58Such a great answer proves that the question was worth asking. – Olivier – 2012-09-08T12:47:06.353

41@Olivier: while I agree with your comment regarding the answer, I would like to add that your inference regarding this particular question to me comes close to saying: the great and heroic work of the fire-fighters prove that it was worth setting the house on fire. – None – 2012-09-08T13:18:08.747

155On MathOverflow, though, it is possible to edit the original house so that it is no longer inflammatory, while still recording the work of the firefighter. – Terry Tao – 2012-09-08T18:15:29.673

6Dear Minyong, it has been stated by experts, here on MO and elsewhere, that universes are not necessary for the uses to which EGA/SGA are put. Indeed Colin McLarty has shown that ZFC is far stronger than is necessary, with the results provable in some higher order version of arithmetic. As far as the interuniversal aspect of IUTT goes, I expect it to have a topos-theoretic interpretation. This to my mind makes switching between models of set theory cleaner i.e. functorial. – David Roberts – 2012-09-09T01:27:58.853

1Thanks David. I'll think about it. And thanks Tom for fixing my silly daggers. – Minhyong Kim – 2012-09-09T04:50:28.587

wrt @quids comment, what does any of this have to do with firefighting? sounds off topic to me.... & imho the proof attack, even if eventually proven to be erroneous or with a gap, is what can nevertheless be regarded as somewhat heroic.... – vzn – 2012-09-29T00:52:38.597

1@vzn: wouldn't asking about an off-topic comment in particular three weeks after it was made be off-topic, too? ;D Yet, what I mainly wanted to express (and this was a meta-commment, and you may call it off-topic if you like) is that just because a great text can be written as an answer to a question does not imply that the question was any good. I could also have expressed this with a different (or no) analogy, so there is nothing highly specific to firefighting. Yet, one could say that this and other nice texts (to some extent) helped to calm a heated discussion, so it seemed fitting. – None – 2012-10-16T12:58:30.757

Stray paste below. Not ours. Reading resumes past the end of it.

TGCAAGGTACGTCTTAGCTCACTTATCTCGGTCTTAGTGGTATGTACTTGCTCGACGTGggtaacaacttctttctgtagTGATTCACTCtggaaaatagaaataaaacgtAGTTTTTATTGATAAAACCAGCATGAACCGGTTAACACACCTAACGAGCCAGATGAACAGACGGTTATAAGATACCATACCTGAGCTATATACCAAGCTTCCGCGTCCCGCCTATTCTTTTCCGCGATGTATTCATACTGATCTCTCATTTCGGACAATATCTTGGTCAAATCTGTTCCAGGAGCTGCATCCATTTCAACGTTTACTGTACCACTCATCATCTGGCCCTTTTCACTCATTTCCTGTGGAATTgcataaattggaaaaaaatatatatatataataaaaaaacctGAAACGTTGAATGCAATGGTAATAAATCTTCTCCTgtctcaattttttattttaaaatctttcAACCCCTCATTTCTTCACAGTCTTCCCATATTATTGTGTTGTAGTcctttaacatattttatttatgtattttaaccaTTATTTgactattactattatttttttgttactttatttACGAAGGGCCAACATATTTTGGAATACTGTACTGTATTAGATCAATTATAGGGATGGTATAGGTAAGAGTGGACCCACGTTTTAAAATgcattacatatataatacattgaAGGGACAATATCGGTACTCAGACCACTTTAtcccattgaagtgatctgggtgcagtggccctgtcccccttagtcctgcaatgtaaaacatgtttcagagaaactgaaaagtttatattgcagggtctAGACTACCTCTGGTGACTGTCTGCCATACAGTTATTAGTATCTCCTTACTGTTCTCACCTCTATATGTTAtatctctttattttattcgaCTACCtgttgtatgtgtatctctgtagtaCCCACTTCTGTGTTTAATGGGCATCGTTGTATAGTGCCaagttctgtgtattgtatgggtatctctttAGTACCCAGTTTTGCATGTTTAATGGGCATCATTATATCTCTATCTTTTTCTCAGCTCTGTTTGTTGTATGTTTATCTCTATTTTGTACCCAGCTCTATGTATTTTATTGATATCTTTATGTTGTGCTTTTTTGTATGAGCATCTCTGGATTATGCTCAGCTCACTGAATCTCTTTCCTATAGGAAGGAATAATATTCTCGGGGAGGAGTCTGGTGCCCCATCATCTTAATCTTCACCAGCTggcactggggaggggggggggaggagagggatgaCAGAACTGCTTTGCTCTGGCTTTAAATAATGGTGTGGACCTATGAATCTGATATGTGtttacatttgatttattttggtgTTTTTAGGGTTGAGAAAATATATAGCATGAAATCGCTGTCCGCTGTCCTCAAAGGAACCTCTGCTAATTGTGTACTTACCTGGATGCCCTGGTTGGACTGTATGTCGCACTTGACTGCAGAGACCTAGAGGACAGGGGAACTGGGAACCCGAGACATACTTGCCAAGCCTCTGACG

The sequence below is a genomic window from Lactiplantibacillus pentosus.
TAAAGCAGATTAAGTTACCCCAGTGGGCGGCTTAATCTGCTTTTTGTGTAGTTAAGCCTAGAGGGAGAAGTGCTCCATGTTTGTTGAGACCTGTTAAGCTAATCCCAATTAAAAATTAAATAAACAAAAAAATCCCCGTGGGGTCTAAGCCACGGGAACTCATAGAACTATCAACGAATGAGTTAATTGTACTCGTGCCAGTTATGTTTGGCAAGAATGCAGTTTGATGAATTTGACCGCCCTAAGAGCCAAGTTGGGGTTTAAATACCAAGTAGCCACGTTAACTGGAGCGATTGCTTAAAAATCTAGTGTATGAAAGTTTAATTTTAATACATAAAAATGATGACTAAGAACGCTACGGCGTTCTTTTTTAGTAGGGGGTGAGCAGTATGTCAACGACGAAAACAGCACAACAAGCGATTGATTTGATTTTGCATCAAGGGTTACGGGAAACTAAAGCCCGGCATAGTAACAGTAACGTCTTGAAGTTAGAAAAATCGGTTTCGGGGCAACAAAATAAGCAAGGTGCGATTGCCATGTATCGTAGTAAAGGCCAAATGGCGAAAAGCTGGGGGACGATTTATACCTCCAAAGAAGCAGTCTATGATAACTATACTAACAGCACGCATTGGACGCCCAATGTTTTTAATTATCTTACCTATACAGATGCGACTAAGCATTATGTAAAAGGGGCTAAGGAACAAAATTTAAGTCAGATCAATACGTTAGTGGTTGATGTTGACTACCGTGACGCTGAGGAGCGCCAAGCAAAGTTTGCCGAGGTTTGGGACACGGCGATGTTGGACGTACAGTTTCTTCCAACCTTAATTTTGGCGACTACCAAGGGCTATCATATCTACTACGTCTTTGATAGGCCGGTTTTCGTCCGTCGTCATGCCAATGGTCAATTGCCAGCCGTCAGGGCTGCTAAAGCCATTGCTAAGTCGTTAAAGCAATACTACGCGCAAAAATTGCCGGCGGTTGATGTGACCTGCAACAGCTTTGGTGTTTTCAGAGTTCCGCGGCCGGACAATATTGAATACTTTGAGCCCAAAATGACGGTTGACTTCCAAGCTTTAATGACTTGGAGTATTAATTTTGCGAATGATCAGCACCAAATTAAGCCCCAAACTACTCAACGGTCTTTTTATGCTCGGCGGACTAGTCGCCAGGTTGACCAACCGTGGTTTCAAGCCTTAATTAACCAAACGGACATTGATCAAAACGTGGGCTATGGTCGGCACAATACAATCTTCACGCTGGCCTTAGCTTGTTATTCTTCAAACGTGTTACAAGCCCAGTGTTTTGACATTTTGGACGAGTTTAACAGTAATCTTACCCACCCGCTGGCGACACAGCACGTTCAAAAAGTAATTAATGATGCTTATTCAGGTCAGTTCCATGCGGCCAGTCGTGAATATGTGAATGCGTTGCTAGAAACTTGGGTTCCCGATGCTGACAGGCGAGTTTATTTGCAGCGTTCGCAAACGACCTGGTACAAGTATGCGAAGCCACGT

85

Last revision: 10/20. (Probably the last for at least some time to come: until Mochizuki uploads his revisions of IUTT-III and IUTT-IV. My apology for the multiple revisions. )

Completely rewritten. (9/26)

It seems indeed that nothing like Theorem 1.10 from Mochizuki's IUTT-IV could hold.

Here is an infinite set of counterexamples, assuming for convenience two standard conjectures (the first being in fact a consequence of ABC), that contradict Thm. 1.10 very badly.

Assumptions:

• A (Consequence of ABC) For all but finitely many elliptic curves over $\mathbb{Q}$, the conductor $N$ and the minimal discriminant $\Delta$ satisfy $\log{|\Delta|} < (\log{N})^2$.

• B (Uniform Serre Open Image conjecture) For each $d \in \mathbb{N}$, there is a constant $c(d) < \infty$ such that for every number field $F/\mathbb{Q}$ with $[F:\mathbb{Q}] \leq d$, and every non-CM elliptic curve $E$ over $F$, and every prime $\ell \geq c(d)$, the Galois representation of $G_F$ on $E[\ell]$ has full image $\mathrm{GL}_2(\mathbb{Z}/{\ell})$. (In fact, it is sufficient to take the weaker version in which $F$ is held fixed. )

Further, as far as I can tell from the proof of Theorem 1.10 of IUTTIV, the only reason for taking $F := F_{\mathrm{tpd}}\big( \sqrt{-1}, E_{F_{\mathrm{tpd}}}[3\cdot 5] \big)$ --- rather than simply $F := F_{\mathrm{tpd}}(\sqrt{-1})$ --- was to ensure that $E$ has semistable reduction over $F$. Since I will only work in what follows with semistable elliptic curves over $\mathbb{Q}$, I will assume, for a mild technical convenience in the examples below, that for elliptic curves already semistable over $F_{\mathrm{tpd}}$, we may actually take $F := F_{\mathrm{tpd}}(\sqrt{-1})$ in Theorem 1.10.

The infinite set of counterexamples. They come from Masser's paper [Masser: Note on a conjecture of Szpiro, Asterisque 1990], as follows. Masser has produced an infinite set of Frey-Hellougarch (i.e., semistable and with rational 2-torsion) elliptic curves over $\mathbb{Q}$ whose conductor $N$ and minimal discriminant $\Delta$ satisfy $$(1) \hspace{3cm} \frac{1}{6}\log{|\Delta|} \geq \log{N} + \frac{\sqrt{\log{N}}}{\log{\log{N}}}.$$ (Thus, $N$ in these examples may be taken arbitrarily large. ) By (A) above, taking $N$ big enough will ensure that $$(2) \hspace{3cm} \log{|\Delta|} < (\log{N})^2.$$ Next, the sum of the logarithms of the primes in the interval $\big( (\log{N})^2, 3(\log{N})^2 \big)$ is $2(\log{N})^2 + o((\log{N})^2)$, so it is certainly $> (\log{N})^2$ for $N \gg 0$ big enough. Thus, by (2), it is easy to see that the interval $\big( (\log{N})^2, 3(\log{N})^2 \big)$ contains a prime $\ell$ which divides neither $|\Delta|$ nor any of the exponents $\alpha = \mathrm{ord}_p(\Delta)$ in the prime factorization $|\Delta| = \prod p^{\alpha}$ of $|\Delta|$.